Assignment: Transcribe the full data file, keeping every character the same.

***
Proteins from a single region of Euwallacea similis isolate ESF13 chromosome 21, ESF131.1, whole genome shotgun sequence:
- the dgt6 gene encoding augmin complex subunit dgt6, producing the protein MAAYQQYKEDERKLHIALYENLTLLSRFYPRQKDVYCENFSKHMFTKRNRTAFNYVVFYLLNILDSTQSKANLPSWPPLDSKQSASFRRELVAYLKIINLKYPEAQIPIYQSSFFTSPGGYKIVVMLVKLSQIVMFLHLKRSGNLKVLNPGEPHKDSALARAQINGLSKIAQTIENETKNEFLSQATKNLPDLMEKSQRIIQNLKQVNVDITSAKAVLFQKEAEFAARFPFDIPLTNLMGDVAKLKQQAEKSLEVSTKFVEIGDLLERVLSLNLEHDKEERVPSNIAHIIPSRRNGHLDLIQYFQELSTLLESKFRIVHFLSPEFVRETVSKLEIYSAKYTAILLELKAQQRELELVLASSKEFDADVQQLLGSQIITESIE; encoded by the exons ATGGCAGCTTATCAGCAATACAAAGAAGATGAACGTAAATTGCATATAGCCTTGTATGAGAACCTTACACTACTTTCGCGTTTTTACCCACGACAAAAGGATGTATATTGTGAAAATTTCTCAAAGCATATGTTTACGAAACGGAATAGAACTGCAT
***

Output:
Proteins from a single region of Euwallacea similis isolate ESF13 chromosome 21, ESF131.1, whole genome shotgun sequence:
- the dgt6 gene encoding augmin complex subunit dgt6, producing the protein MAAYQQYKEDERKLHIALYENLTLLSRFYPRQKDVYCENFSKHMFTKRNRTAFNYVVFYLLNILDSTQSKANLPSWPPLDSKQSASFRRELVAYLKIINLKYPEAQIPIYQSSFFTSPGGYKIVVMLVKLSQIVMFLHLKRSGNLKVLNPGEPHKDSALARAQINGLSKIAQTIENETKNEFLSQATKNLPDLMEKSQRIIQNLKQVNVDITSAKAVLFQKEAEFAARFPFDIPLTNLMGDVAKLKQQAEKSLEVSTKFVEIGDLLERVLSLNLEHDKEERVPSNIAHIIPSRRNGHLDLIQYFQELSTLLESKFRIVHFLSPEFVRETVSKLEIYSAKYTAILLELKAQQRELELVLASSKEFDADVQQLLGSQIITESIE; encoded by the exons ATGGCAGCTTATCAGCAATACAAAGAAGATGAACGTAAATTGCATATAGCCTTGTATGAGAACCTTACACTACTTTCGCGTTTTTACCCACGACAAAAGGATGTATATTGTGAAAATTTCTCAAAGCATATGTTTACGAAACGGAATAGAACTGCAT